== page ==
PENTICTON, B.C. -- Skating away from his recent past will be Ivan Telegin's biggest test when it comes to determining if he's part of the Winnipeg Jets' future.
The good news is that the 21-year-old speedster was back on the ice in a competitive setting Friday at the South Okanagan Events Centre, part of the Jets' roster for their Vancouver Canucks Young Stars Classic game against the San Jose Sharks.
Telegin, a fourth-round pick of 2010 by the Atlanta Thrashers, has been missing in action since midway through the 2012-13 AHL season, when he suffered a concussion in his 34th game with the St. John's IceCaps.
Prior to that, a mysterious hand injury had set him back heading into his first pro year. Telegin has refused to talk about it and nothing much had changed Friday.
"After my season in Barrie, that was a great season for me (35 goals), I went back to my home in Russia and I hurt my hand," Telegin said Friday. "That was some bad stuff. It took me three months (to recover).
"It's a long story."
He was asked if there was a short version of it.
"No," was the answer. "What happened, I don't care right now. It feels good now. Everything's normal now."
Starting with the IceCaps, there was some optimism within the Jets' organization that a 6-3 forward with elite speed could be part of the team's future.
But the path to the NHL is rarely straight.
Telegin initially found the AHL difficult.
"It was a different league, pro guys, older guys," he said. "A lot was different. Longer schedule. It was tough for me. But my coach helped me a lot. He showed me video, (sat me out) one game to watch. He was showing me how I needed to play, offensive zone, defensive zone.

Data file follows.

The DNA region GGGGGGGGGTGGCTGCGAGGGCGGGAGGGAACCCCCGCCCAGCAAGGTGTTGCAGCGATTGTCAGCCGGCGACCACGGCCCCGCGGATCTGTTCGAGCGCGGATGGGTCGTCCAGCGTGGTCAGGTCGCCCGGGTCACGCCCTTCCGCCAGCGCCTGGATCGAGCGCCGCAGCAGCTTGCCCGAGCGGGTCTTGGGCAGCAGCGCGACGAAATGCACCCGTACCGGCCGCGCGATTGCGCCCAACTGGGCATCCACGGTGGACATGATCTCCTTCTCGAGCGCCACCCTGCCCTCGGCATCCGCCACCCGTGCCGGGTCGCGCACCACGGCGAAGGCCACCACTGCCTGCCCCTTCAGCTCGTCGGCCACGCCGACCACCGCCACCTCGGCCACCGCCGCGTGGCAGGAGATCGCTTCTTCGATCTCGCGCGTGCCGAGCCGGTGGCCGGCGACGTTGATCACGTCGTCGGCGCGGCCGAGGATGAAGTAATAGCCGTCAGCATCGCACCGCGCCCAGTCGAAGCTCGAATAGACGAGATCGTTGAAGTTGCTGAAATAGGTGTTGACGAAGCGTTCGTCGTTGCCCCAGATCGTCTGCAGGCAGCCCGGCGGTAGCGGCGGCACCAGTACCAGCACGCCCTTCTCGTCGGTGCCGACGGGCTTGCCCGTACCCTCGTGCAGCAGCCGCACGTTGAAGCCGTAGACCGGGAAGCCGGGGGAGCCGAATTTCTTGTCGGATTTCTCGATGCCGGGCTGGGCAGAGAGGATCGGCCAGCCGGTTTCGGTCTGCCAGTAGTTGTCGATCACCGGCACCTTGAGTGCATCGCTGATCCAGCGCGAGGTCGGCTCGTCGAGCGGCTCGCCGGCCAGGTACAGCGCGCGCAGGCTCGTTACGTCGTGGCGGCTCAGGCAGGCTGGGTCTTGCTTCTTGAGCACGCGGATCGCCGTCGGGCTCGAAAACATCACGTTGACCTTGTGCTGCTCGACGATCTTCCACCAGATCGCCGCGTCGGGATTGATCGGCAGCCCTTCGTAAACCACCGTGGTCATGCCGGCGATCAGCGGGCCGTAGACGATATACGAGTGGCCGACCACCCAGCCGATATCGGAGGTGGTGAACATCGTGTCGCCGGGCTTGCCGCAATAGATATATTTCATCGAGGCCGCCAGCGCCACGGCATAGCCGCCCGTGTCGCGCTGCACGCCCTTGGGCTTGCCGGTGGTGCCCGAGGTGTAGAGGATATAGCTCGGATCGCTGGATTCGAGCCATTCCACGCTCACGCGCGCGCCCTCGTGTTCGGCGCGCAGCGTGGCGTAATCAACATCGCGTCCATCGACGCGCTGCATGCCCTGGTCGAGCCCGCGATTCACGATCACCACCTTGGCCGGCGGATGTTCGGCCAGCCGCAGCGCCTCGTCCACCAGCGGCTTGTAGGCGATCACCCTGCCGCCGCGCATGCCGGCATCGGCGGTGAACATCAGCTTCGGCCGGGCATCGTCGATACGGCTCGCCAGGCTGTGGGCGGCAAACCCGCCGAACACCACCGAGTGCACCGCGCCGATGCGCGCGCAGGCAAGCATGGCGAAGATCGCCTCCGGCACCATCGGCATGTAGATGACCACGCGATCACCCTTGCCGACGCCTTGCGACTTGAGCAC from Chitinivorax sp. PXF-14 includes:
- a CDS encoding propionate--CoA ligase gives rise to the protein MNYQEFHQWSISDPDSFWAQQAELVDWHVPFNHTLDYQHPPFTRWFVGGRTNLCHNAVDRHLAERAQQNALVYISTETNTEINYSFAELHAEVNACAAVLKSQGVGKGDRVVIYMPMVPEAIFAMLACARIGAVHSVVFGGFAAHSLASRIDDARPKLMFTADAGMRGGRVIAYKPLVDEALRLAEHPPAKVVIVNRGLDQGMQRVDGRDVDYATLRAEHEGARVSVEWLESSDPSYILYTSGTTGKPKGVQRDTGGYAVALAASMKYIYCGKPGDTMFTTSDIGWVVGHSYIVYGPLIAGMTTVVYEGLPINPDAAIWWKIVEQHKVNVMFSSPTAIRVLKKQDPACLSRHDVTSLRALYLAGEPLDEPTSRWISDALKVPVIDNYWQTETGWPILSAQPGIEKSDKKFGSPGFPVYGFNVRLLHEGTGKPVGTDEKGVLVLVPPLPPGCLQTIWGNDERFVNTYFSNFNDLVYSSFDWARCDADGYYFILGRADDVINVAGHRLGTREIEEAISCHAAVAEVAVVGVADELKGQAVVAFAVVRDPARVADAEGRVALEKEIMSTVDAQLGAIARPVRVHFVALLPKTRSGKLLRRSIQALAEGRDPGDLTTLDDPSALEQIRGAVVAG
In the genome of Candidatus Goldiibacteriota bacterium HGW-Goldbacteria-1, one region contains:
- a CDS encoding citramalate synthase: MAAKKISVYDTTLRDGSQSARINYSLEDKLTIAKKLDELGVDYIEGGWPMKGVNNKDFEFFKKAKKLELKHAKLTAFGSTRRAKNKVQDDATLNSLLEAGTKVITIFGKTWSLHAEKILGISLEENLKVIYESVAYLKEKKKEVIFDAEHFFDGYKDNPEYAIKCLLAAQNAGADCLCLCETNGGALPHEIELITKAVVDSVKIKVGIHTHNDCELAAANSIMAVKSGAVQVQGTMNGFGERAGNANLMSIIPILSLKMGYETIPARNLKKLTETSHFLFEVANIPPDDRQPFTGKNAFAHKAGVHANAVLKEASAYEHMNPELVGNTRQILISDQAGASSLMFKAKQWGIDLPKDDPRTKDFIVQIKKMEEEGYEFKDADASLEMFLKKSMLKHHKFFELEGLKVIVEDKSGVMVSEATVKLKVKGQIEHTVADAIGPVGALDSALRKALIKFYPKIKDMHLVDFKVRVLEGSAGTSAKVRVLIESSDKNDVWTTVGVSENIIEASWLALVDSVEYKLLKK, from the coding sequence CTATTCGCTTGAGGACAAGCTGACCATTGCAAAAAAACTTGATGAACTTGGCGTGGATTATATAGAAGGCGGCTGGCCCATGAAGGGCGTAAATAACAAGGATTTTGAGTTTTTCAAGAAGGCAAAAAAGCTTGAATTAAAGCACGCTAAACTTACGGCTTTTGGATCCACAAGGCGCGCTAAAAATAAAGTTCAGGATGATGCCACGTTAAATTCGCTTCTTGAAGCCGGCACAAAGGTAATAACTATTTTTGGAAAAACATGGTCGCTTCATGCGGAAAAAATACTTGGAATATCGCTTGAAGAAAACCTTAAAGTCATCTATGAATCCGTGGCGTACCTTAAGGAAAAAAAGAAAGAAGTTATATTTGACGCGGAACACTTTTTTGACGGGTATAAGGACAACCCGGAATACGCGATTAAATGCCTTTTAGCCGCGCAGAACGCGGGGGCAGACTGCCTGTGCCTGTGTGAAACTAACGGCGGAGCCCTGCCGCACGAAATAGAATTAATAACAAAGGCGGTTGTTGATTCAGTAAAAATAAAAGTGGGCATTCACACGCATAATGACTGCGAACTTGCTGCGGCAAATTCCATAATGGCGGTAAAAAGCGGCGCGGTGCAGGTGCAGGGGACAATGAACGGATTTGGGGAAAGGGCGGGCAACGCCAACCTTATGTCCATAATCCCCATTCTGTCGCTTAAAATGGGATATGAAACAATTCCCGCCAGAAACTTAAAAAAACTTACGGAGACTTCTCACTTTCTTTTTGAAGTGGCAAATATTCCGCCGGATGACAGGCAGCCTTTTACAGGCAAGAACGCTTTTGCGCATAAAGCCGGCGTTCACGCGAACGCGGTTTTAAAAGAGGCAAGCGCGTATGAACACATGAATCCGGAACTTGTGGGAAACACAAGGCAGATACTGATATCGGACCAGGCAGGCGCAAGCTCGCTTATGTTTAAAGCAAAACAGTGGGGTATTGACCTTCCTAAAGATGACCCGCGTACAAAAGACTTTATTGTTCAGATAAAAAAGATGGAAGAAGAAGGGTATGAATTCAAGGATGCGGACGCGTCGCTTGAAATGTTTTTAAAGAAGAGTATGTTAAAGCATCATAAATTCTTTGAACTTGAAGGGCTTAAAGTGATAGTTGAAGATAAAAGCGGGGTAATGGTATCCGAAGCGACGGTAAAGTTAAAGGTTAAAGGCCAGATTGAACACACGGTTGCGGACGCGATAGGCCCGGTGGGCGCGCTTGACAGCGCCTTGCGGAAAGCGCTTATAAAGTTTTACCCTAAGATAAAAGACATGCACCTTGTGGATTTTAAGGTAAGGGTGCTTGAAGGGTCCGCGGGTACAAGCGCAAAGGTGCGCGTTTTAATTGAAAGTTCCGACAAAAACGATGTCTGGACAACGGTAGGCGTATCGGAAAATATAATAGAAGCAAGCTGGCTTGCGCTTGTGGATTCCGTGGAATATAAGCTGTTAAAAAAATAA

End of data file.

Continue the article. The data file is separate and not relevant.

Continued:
"I felt better and better every game. After 30 games, I felt like Superman. Better every time. And then that concussion."
IceCaps coach Keith McCambridge said the injury -- Telegin was driven into the boards from behind -- was a true setback because the rookie was beginning to figure things outs.
"He's always had this speed, but you could see he was starting to learn the pro game, getting some more structure to use and when to use his speed to his advantage," McCambridge said. "I remember that hit like it was yesterday and that was it. He tried it but just wasn't there. Ever since then, you can see the frustration, that he hasn't been able to go on the ice."
Telegin tried but couldn't practise. His treatment options led him to medical experts in Vancouver, which helped temporarily, but when he returned to St. John's, the dizziness and headaches returned.
"I would spend a lot of time thinking about when I'd be ready, when I'd start to play again," he said. "I felt bad. I couldn't sleep overnight, maybe two, three hours most. I went to Winnipeg for a couple of weeks to see the doctors. Then we had some meetings, and I think I needed to go back to Russia, be home, be around my parents, be comfortable."
So back he went to Novokuznetsk in early April until the Jets prospects camp in July. He returned to Winnipeg but still didn't feel quite right and never did join the week-long camp.
Just in the last few days, Telegin was added to the roster for the Young Stars tournament. He feels he's turned the corner.
I'm fine. I'm sleeping," he said. "I can't express it. I'm so happy to play again. I'm so excited, nervous, too. I haven't played in eight months maybe. Lots of emotions."
McCambridge, handling the Jets rookies here, is among those that think the Jets still have a major prospect on their hands in Telegin.
"He's definitely still a prospect for this organization," he said. "The skills he possesses, with his size and speed, he's a guy we were excited to have at the beginning of last year for a whole season.
"We don't expect him to be 100 per cent here. It will take some time for sure but pretty much building back from scratch and taking that time off, only having been able to play that half a season in the AHL, we'll start here at square 1 and see how he does at Winnipeg's camp and then adjust from there."